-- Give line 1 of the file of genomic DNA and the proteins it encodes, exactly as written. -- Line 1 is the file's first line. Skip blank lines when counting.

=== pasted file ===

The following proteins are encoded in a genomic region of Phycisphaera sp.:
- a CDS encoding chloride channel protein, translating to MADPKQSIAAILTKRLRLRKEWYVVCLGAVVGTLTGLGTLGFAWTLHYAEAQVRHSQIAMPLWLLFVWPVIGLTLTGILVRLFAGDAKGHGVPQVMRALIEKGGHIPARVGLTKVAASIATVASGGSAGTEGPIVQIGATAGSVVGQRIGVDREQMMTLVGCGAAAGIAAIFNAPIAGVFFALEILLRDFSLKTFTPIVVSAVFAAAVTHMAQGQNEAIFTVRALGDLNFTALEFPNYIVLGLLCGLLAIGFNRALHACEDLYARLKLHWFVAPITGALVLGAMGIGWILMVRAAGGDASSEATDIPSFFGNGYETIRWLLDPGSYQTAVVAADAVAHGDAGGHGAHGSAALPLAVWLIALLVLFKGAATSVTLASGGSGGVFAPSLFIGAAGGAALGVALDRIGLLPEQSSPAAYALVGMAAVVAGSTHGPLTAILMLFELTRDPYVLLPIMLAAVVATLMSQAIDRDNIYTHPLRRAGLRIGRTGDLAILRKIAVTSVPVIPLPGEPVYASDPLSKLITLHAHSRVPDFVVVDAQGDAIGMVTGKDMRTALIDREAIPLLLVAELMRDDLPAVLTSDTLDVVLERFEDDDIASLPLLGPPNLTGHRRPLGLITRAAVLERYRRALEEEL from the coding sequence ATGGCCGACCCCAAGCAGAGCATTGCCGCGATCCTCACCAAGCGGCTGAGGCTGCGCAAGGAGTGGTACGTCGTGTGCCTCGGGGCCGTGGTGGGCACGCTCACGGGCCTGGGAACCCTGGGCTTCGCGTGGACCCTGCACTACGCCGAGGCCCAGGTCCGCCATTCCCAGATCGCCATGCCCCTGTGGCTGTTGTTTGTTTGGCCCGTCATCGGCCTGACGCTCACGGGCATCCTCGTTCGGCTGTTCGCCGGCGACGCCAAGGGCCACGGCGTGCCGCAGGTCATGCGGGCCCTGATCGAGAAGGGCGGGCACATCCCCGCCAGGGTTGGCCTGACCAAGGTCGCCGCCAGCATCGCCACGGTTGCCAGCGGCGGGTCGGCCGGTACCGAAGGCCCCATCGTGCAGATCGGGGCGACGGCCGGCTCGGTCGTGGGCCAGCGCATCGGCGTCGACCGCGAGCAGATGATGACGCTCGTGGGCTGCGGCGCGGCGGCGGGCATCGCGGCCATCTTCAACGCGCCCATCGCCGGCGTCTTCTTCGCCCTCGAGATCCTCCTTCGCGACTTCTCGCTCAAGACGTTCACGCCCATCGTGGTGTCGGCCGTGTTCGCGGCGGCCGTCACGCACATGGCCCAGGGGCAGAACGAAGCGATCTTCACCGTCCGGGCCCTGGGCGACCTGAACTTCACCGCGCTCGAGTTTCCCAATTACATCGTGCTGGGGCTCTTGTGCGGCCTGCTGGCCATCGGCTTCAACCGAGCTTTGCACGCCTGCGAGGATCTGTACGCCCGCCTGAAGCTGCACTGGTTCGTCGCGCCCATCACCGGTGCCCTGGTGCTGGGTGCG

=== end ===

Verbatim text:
The following proteins are encoded in a genomic region of Phycisphaera sp.: